About Art Brut & Outsider Art

 

“In the art brut, we are witnessing the artistic operation all pure, raw, reinvented in all its phases by its author, from only his own impulses.»

 

Jean Dubuffet

 

Art brut is the term by which the painter Jean Dubuffet refers originally to the productions of people without artistic culture. He has grouped some of these productions into a collection, the Collection of Art Brut in Lausanne. In November 1943, the poet Paul Éluard, who has close ties with many artists, took refuge in the psychiatric hospital of Saint-Alban, led by Dr. Lucien Bonnafé (close to the Surrealists) and discovered the works of patients, which he brings back to Paris, notably those of Auguste Forestier, who makes small statues with bits of string, wood or metal, and which Éluard makes known to Picasso, Raymond Queneau, Jean Dubuffet. In this hospital, now considered the cradle of institutional psychotherapy, the creations of some patients were already preserved since 1914 and have subsequently joined the largest collections of art brut. Dubuffet still visits other psychiatric hospitals and prisons, meets writers, artists, publishers as well as museum curators and doctors. Dubuffet often redefined art brut, seeking at first to distinguish it from popular art, naive art, children’s drawings, and then creating the “Neuve Invention” in his collection, to which he also integrates the singular art genre where “landscape dwellers” and “naive” mingle, gathered in an exhibition in 1978 at the Museum of Modern Art in the city of Paris The art outsider is originally the counterpart of Anglo-Saxon Art Brut, but the expression, far from being a simple translation, reflects a historical reality of creators, market, places and networks which are peculiar to this art. It has its own specificities and history, developed in the 1990s through books, exhibitions, magazines (Raw Vision).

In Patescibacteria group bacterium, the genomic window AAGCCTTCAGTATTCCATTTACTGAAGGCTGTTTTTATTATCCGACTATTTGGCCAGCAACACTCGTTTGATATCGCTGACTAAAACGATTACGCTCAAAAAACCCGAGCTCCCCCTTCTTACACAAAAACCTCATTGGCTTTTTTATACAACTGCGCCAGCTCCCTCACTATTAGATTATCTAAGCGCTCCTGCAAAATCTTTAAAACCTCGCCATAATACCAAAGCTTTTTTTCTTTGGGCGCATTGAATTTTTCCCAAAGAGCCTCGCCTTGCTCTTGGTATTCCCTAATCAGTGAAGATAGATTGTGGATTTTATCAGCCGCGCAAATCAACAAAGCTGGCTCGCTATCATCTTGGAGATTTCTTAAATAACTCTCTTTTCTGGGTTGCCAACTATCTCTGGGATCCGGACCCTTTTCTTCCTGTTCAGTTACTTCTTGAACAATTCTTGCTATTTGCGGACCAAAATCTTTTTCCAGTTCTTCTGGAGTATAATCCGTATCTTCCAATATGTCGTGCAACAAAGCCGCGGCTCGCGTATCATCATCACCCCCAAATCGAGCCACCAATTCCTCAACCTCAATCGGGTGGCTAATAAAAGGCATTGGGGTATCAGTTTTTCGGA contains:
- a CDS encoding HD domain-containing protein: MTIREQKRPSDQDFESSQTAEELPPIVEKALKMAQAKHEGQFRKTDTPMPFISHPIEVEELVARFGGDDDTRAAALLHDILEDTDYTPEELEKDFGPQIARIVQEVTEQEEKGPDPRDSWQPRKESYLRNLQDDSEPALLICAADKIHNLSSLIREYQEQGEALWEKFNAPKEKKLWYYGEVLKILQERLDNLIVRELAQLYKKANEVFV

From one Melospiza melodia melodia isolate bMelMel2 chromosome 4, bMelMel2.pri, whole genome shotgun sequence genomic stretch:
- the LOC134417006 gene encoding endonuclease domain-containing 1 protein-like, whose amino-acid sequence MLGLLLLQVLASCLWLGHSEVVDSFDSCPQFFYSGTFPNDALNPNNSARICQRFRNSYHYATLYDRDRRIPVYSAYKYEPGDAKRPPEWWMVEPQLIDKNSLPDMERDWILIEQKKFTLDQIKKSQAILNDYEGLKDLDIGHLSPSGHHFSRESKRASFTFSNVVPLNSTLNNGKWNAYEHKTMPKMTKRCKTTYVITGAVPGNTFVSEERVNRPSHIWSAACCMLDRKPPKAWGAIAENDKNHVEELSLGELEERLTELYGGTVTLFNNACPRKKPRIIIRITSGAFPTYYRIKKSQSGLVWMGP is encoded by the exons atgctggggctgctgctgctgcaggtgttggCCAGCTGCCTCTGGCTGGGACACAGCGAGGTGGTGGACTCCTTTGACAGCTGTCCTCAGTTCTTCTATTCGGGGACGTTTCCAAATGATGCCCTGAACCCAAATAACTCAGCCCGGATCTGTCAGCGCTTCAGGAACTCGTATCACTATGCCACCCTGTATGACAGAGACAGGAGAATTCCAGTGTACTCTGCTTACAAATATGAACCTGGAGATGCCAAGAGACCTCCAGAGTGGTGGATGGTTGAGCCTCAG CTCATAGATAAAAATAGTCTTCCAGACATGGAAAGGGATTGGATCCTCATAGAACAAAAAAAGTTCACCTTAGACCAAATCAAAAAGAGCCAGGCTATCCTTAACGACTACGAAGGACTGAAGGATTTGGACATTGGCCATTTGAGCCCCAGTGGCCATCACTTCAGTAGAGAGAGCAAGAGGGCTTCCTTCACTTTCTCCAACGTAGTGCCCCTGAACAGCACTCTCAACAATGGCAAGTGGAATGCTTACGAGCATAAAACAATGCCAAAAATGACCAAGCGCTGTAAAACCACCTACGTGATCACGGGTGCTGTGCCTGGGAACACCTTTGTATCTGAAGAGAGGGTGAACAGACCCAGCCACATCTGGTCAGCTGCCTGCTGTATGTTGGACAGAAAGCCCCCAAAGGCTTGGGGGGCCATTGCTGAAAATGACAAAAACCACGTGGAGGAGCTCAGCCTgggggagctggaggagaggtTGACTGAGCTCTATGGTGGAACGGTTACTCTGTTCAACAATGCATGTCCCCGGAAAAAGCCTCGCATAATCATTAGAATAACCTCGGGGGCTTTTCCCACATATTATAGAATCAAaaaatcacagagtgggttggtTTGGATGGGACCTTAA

The exhibition Outsider Art, curated by the Josephine Clavel gallery, develops a diachronic interpretation of these works, allowing the audience to embrace a view of the origins of the movements of Art Brut from its origins to the present day. The works of Jaber, discovered by Dubuffet, refer to the immediacy of the early days of Art Brut, its bursting into the artistic landscape of the time. While the works of contemporary artists Adlane Samet and Klaas Vanderperren, though strongly influenced by the classic visual idiosyncrasy of the works of Art Brut, eventually escape through experimentation and develop a postmodern interpretation of the Outsider Art.